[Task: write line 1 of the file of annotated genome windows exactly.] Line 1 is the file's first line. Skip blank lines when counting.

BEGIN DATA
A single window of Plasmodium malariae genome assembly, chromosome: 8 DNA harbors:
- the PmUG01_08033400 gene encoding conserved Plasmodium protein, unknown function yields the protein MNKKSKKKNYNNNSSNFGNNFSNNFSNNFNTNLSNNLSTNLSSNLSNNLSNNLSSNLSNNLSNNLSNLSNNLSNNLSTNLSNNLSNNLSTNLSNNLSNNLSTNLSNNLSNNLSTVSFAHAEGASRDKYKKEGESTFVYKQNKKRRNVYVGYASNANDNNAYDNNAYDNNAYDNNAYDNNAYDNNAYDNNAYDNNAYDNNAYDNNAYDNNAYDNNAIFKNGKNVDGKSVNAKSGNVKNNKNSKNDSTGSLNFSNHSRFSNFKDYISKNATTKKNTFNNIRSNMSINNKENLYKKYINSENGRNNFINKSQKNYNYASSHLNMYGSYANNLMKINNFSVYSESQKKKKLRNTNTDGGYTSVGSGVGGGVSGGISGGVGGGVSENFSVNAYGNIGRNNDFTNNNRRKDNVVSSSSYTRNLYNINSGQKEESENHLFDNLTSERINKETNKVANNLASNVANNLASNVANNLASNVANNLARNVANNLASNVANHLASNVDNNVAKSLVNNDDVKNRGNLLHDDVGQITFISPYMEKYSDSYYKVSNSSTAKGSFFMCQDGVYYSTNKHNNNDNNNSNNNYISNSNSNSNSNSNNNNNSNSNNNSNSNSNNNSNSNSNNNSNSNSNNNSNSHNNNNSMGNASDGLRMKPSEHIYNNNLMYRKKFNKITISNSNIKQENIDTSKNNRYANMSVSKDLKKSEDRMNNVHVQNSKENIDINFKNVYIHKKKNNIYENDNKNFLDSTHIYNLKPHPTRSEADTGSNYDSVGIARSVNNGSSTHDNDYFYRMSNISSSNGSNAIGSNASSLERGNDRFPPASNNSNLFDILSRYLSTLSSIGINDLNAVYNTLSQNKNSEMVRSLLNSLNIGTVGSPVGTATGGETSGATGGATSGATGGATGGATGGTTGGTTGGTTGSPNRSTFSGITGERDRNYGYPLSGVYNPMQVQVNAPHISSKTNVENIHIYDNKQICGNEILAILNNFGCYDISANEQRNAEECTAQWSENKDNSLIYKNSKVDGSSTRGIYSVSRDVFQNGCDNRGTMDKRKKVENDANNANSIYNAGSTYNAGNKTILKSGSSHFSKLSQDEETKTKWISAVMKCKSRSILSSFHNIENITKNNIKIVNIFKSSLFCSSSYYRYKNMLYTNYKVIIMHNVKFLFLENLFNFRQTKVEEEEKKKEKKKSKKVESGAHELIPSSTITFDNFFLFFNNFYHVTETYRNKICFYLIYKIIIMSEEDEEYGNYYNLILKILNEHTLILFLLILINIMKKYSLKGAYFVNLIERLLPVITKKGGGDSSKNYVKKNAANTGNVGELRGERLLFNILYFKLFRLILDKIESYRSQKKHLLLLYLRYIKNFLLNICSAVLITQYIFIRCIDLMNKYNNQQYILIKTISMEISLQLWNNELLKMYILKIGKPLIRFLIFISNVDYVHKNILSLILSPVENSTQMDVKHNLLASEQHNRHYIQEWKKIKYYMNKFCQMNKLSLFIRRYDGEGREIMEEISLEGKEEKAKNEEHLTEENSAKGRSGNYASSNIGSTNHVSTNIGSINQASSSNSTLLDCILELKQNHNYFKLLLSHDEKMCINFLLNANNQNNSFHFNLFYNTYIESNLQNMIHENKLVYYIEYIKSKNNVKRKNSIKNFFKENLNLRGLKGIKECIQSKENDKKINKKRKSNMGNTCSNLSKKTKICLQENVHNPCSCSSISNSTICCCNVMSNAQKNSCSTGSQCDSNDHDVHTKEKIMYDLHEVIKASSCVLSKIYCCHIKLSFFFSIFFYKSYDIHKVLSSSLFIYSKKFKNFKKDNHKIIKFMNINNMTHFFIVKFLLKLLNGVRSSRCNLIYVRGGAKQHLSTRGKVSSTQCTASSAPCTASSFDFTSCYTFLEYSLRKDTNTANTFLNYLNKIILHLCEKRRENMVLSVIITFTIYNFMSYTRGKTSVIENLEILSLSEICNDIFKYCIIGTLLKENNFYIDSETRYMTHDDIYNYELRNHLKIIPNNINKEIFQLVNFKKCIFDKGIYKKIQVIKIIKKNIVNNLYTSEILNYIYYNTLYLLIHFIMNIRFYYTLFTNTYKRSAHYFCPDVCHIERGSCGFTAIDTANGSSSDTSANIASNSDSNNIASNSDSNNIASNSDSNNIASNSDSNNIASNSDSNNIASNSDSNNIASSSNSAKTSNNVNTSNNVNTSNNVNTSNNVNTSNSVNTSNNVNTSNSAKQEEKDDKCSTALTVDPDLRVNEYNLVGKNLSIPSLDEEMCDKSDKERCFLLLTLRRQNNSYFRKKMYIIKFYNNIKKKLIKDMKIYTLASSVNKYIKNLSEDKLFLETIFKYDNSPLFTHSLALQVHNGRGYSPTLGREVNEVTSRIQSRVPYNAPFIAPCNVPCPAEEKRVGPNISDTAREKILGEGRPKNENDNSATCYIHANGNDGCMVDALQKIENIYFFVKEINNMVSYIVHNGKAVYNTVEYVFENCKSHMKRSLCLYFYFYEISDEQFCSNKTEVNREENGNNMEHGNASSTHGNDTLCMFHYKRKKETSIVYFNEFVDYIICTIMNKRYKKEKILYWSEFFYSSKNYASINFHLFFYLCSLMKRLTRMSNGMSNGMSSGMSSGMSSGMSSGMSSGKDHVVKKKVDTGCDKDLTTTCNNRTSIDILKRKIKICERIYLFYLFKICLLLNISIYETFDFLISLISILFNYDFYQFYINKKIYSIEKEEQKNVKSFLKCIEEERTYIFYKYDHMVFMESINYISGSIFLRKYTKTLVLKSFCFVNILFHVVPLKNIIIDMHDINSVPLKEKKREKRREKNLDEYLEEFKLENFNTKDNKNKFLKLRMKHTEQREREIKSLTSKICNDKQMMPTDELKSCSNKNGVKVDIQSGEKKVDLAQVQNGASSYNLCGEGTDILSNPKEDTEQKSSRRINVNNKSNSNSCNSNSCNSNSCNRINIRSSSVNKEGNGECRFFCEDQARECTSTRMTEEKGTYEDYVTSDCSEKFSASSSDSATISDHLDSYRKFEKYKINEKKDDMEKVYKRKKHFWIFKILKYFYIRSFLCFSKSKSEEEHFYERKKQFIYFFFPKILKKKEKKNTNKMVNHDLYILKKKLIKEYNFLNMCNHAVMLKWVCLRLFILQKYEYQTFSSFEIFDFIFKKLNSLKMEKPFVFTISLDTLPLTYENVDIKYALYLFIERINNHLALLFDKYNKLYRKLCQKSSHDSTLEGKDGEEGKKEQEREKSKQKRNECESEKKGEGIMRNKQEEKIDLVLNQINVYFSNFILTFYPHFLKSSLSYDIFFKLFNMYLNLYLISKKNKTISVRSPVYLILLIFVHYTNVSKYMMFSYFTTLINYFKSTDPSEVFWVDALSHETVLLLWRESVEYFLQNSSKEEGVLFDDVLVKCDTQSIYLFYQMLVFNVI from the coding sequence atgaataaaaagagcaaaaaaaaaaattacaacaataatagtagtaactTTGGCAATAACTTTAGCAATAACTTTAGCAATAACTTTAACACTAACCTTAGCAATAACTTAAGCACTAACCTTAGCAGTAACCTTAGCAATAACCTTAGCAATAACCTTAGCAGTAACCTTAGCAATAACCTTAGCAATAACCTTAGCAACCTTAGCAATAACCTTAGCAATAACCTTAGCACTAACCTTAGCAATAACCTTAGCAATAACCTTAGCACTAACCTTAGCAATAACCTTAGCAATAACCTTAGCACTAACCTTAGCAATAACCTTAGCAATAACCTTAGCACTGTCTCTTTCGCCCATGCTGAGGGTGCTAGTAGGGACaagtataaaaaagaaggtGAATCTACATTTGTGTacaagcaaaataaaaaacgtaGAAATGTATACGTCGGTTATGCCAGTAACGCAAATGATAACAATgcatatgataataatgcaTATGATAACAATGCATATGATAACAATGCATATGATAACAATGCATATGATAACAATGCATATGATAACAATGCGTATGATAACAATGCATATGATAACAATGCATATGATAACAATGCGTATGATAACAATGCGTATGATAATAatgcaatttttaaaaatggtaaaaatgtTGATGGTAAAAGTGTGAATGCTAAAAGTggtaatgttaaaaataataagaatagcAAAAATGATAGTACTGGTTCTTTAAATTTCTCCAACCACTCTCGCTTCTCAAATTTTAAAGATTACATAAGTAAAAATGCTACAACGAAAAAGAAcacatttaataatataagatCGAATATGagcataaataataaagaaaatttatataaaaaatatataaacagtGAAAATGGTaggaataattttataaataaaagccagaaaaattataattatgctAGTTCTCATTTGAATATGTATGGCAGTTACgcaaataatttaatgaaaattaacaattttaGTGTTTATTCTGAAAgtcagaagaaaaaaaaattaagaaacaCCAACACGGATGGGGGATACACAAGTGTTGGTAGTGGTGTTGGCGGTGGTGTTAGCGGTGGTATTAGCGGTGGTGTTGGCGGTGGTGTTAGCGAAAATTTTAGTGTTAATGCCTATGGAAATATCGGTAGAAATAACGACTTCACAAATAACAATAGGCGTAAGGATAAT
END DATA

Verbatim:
A single window of Plasmodium malariae genome assembly, chromosome: 8 DNA harbors: